Photo: AP Images
While players on the Rangers and Yankees are focused on turning 2-0 series leads into first-round sweeps, club executives might be thinking: “Not so fast!”That’s because both teams would forgo significant revenue gains in the event of a series sweep.
Here’s the deal:
According to BizofBaseball, over the last decade teams averaged between $1.5M and $2M per home playoff game. (Teams refused to disclose exact revenue figures.)
In all required games—the first three games in the divisional round, and the first four in league championship and World Series—the home team keeps just 38.4 per cent of the gate revenue. About 1.4 per cent goes to the umpires and the remaining 60 per cent is allotted to a pool for both teams’ players.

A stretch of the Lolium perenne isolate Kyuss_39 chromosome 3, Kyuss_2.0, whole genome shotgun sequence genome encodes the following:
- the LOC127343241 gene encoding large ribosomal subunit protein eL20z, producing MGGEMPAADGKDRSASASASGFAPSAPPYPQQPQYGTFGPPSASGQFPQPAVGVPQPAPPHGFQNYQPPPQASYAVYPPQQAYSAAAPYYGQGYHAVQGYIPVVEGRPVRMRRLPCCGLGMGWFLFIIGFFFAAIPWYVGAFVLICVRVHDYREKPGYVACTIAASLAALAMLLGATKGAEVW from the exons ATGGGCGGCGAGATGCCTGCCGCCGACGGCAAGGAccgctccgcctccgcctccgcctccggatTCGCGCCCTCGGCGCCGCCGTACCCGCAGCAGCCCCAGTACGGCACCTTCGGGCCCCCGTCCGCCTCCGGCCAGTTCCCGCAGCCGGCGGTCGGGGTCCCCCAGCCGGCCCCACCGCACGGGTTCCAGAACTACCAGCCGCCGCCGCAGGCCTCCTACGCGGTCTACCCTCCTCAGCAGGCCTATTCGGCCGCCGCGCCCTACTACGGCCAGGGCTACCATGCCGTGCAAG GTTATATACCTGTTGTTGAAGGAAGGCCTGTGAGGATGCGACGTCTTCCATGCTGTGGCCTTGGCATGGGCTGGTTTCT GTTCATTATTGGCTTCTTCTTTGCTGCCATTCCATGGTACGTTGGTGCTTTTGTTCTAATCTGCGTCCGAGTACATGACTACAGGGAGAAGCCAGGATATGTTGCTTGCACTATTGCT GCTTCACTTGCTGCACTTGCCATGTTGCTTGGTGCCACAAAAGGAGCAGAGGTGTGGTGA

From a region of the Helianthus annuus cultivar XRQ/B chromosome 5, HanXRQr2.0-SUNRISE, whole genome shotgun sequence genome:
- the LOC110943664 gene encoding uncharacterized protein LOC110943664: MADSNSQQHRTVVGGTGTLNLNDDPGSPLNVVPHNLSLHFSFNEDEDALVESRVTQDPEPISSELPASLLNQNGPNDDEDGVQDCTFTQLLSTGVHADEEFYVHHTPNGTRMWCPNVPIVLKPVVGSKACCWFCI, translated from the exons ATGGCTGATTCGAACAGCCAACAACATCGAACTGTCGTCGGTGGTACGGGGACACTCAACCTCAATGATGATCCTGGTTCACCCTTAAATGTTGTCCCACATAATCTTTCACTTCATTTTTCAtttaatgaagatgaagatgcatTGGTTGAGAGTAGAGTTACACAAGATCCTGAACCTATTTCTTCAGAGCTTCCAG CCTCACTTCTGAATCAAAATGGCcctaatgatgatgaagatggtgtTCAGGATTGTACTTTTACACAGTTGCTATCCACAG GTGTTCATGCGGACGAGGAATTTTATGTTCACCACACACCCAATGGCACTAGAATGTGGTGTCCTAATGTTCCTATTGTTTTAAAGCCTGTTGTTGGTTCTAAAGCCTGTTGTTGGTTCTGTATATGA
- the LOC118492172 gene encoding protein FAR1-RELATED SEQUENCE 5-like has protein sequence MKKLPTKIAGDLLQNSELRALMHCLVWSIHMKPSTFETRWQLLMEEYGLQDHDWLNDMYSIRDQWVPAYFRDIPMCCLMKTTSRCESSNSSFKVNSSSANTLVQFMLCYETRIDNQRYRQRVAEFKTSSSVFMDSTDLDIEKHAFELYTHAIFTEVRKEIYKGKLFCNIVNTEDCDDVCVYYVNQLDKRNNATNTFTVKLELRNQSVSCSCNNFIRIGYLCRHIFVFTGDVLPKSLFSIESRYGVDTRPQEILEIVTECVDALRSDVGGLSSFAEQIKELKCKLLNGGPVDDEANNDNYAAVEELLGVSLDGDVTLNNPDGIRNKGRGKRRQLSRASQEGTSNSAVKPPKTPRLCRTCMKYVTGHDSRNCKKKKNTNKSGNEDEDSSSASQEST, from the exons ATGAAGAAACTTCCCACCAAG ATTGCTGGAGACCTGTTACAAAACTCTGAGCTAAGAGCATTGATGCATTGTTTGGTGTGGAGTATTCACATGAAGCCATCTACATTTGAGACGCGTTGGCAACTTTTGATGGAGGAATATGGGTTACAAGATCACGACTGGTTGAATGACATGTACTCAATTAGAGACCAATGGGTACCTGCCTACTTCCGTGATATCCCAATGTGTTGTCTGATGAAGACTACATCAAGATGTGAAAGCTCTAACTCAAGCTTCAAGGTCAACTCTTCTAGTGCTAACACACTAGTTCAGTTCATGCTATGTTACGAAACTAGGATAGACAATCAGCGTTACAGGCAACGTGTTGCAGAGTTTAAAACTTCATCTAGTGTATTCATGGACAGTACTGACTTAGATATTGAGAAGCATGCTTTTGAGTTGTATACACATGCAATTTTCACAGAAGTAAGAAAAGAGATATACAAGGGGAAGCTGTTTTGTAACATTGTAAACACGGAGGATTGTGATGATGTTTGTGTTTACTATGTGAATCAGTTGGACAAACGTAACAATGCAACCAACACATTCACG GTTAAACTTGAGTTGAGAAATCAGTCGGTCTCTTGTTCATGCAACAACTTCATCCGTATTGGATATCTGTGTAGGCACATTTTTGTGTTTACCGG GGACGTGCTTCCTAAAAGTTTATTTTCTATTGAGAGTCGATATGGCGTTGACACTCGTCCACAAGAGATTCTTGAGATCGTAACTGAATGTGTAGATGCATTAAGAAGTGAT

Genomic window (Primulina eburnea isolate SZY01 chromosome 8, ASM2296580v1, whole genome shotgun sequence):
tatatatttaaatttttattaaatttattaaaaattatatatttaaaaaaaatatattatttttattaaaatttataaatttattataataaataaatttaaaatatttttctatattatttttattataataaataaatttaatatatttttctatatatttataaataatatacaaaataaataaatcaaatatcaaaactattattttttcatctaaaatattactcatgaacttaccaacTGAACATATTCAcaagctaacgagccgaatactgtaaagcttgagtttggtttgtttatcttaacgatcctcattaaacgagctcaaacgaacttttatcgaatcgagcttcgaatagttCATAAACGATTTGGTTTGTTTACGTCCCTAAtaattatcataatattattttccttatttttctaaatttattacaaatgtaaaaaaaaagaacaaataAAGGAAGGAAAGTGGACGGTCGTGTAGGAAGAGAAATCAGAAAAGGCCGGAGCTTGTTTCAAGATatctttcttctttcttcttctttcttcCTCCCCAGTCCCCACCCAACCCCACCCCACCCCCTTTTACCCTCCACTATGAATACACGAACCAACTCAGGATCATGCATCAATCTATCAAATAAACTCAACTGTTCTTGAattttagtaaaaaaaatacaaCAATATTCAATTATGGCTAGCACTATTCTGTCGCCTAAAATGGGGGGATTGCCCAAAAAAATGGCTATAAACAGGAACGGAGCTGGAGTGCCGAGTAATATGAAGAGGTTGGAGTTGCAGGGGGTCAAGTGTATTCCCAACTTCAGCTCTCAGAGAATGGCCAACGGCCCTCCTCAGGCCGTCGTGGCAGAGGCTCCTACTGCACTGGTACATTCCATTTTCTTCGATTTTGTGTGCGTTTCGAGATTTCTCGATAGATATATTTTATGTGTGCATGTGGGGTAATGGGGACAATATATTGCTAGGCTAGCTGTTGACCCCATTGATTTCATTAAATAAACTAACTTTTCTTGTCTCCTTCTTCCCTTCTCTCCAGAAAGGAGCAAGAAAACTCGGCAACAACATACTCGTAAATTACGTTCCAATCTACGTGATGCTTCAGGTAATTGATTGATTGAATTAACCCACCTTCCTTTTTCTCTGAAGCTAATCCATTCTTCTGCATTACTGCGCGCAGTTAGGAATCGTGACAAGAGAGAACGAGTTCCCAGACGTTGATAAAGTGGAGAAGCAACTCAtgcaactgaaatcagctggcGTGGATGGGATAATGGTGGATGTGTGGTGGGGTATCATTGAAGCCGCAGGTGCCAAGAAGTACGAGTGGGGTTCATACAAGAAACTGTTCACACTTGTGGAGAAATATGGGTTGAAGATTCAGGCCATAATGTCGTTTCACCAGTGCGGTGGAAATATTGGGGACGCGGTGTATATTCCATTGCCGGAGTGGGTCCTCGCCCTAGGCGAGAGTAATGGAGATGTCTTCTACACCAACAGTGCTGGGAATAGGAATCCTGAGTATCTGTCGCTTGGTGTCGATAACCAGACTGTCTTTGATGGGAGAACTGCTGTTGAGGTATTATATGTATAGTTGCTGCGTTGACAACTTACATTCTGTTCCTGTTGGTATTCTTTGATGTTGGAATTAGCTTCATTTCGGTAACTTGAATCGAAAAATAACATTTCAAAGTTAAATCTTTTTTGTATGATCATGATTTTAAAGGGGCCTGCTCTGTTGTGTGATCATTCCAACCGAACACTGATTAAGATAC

Once the series extends beyond the required contests, the owner of the home team cashes in. That’s when all gate receipts are funneled in his direction, lest the players be tempted to throw the game and earn more cash.
Both the Yankees and the Rangers won the first two games on the road. If their opponents can steal game 3, the club owners would pocket nearly $2 million dollars for hosting that Game 4.
By our estimations, that’s nearly all profit. Based on the Rangers’ leaked financial documents, it seems reasonable to assume that the costs for hosting a game are nullified by revenue from concessions, parking, and advertising.
Really though, Nolan Ryan and the Steinbrenner family shouldn’t start rooting against their teams just yet. Average ticket revenues increase almost 50 per cent between the first and second round, and another 80 per cent between the second round and the World Series. So it’s probably not worth risking a first-round upset for an extra $2M.
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